Thursday, May 15, 2008

Writers' Q&A 4

I'm trying to cram everything in - with the Lincoln Book Festival Event coming up on Saturday - and the workshop in the afternoon. So I have Trish Wylie staying with me and we're having a lot of fun talking writing, heroes and playing with the kitten.

But I have another question for the Q&A and this one is from Johanna who says:
I'm told that my writing is still too plot-led rather than character-led. I think part of the reason is because I like to plan my books before I begin writing them; the idea of writing blind is terrifying for me. Do you have any tips for how I could still do this but make sure my story is still driven by emotion?

I've already answered Johanna personally but I'll share my answer with you all here:
The main question is - are you planning your books by EVENTS ? Things that happen 'on the outside' so to speak? External events - things that happen to your characters are far less likely to create emotional tension than events that happen inside them.

You can still plan - but try taking a look at your plots and trying to plan according to the emotional changes that happen to your hero and heroine and try to write a scene that shows that change rather than where something you've decided on happens.
You can decide that your Spanish hero arrives at the heroine's home and this is where your story starts . In order to gte into the emotions from the very beginning, you need to get inside your character's mind and then let that dictate the action . . .
So - your Spaniard arrives at the house - in what mood - why?
What he sees there confirms his mood or changes it? Why?
So what is he feeling when he meets his heroine? Why?
How does this make him behave?

Ditto for heroine

Then - what would this make him/her do and why?
If she does xxx - how will that make him feel and so how will he react?

Take a look at some books - good ones would be Michelle Reid, maybe even a Kate Walker! Read for the story first so you get to see the 'what happens next' progress of events - you'll find there are fewer than you think. Someone like Anne McAllister is also a good example because here the conflict is perhaps less high octane might be easier to 'watch' the emotional changes taking place. Sometimes the pace of a highly intense emotinal conflict can carry you along so fast you don;t spot the subtle emoti0onal changes and adjustments.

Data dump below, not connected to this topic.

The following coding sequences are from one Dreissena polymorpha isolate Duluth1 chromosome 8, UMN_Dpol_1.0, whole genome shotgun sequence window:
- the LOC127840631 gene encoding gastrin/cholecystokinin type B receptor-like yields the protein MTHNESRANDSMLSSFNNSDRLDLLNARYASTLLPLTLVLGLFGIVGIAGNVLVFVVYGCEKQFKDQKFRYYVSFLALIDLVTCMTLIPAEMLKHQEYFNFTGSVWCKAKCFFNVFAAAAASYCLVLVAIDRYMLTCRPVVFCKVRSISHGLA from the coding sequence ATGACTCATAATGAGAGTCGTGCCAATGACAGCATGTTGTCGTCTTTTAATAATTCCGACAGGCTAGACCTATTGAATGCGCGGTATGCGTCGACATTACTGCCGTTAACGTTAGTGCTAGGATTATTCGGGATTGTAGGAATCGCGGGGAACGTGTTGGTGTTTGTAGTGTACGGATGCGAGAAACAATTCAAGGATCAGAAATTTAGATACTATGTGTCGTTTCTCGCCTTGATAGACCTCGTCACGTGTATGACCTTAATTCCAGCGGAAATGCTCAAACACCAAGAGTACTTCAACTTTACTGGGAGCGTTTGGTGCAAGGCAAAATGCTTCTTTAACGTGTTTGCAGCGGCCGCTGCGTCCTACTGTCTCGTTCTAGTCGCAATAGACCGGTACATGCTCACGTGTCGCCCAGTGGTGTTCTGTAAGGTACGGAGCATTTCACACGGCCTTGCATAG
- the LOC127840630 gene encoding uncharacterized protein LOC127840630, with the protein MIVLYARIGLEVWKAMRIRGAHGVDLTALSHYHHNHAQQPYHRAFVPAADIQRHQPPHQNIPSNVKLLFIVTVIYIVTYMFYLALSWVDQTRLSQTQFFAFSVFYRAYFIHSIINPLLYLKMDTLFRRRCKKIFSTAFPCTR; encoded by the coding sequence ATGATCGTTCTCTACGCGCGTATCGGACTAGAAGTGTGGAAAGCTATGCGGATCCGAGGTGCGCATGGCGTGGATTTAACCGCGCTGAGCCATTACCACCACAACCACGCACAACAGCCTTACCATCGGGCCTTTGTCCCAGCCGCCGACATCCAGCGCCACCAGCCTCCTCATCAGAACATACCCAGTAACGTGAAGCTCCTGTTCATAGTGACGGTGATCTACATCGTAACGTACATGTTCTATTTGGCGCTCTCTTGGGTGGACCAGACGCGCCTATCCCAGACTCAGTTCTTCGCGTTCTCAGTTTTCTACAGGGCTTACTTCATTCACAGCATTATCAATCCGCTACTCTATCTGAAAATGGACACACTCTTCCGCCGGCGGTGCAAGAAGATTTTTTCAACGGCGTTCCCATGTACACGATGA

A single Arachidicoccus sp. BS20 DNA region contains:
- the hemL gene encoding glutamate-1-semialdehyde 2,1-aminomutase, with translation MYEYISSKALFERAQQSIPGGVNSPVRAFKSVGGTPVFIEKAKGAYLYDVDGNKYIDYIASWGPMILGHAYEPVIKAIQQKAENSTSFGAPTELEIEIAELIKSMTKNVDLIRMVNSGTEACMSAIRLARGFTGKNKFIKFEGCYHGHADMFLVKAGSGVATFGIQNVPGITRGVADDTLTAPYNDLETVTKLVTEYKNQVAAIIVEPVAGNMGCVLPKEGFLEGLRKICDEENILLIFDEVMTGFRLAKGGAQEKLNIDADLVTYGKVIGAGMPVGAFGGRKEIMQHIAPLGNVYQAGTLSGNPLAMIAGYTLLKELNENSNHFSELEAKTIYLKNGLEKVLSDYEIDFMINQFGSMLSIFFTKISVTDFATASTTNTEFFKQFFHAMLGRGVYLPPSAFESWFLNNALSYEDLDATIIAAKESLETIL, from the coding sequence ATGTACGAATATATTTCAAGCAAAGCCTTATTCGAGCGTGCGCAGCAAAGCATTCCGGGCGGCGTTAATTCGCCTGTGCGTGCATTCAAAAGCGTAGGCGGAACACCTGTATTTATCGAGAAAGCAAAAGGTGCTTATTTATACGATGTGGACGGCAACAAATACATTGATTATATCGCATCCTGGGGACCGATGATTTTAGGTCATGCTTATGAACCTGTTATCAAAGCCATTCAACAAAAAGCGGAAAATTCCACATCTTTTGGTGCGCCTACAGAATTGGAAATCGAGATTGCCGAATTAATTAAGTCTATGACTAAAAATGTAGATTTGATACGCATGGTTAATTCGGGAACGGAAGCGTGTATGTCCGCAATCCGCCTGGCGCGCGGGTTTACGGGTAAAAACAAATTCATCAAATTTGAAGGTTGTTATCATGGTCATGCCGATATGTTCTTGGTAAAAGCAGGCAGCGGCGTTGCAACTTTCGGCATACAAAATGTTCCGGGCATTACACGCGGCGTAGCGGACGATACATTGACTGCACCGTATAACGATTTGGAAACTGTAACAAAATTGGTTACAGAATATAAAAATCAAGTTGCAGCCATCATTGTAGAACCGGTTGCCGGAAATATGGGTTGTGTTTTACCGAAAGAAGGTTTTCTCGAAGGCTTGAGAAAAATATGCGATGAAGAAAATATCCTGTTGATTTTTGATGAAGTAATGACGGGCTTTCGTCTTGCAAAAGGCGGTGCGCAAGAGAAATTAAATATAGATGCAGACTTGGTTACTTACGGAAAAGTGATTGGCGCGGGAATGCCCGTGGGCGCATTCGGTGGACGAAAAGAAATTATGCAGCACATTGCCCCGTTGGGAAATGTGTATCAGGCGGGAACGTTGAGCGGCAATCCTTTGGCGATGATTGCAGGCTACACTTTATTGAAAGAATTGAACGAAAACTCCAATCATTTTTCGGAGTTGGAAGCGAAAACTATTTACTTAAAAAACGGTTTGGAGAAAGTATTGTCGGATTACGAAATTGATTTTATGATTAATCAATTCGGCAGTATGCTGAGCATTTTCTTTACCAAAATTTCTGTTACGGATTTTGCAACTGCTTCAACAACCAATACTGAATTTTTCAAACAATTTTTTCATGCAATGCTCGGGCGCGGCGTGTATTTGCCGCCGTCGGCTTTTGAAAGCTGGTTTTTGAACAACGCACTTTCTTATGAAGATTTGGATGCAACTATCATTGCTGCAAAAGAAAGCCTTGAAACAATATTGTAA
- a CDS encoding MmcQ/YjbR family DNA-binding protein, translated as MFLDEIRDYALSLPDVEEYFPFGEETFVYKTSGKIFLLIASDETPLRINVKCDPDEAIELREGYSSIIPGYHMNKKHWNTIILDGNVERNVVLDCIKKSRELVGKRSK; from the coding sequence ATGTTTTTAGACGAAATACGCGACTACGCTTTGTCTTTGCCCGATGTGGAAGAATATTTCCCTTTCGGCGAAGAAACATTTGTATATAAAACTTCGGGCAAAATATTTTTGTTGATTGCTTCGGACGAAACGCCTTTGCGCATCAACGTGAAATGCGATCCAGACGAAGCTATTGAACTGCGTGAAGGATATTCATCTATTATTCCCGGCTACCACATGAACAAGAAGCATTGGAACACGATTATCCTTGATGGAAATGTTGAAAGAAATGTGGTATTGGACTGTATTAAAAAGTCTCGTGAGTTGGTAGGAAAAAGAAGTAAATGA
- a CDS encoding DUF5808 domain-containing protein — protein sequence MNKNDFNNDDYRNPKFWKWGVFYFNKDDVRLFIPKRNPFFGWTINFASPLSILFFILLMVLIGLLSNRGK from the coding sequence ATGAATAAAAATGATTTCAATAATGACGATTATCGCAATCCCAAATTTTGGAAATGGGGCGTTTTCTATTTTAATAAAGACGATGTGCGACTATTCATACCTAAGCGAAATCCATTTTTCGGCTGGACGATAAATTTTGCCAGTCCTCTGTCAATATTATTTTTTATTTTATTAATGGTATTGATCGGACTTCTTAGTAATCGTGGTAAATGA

Then try to analyse the book on the level of where the emotional changes happen, when and why. Try and see how they direct the 'plot' of the book. Because the plot is the emotional relationship developing. Don't be afraid of having to little plot - in your opinion - you need the emotional development and changes at the centre of things

One final piece of advice is don't put in any 'event' unless you know why it happens/how it changes things and why it changes things .

It's not easy. I know with Presents/Modern the 'plot' is pared down to just the relationship between the hero and heroine so you need to make sure that you have a conflict that isn't one simple thing but that changes and makes the characters change as things develop between them

Hopefully looking at books from the aspect of emotional changes rather than plot events will help. I understand how you'd be afraid of launching into the unknown rather than planning but if you work from why characters are doing and what they are feeling at each point it should get the balance back

To summarise - instead of saying 'he's going to do this ' and then thinking 'but Kate is going to ask em why - so I'd better think of an answer ;o) try sayinghe/she's feeling this way so what would that drive them to do next in response to the way they are feeling?

A common mistake for beginners is to think that they need to have lots of action, lots happening in a story or the pace will drag. But in a story where there is action as opposed to emotion the emotion then needs to be added afterwards and that can slow the pace down.

Readers come to romance for the emotinal journey. And as long as the characters' emotional relationship is deeveloping, then the events are largely catalysts to this and so can be used as sparingly as possible. Otherwise the events drown the emotion and your book becomes 'too plot led'. Your characters and their reactions to each other are what should really lead the story.

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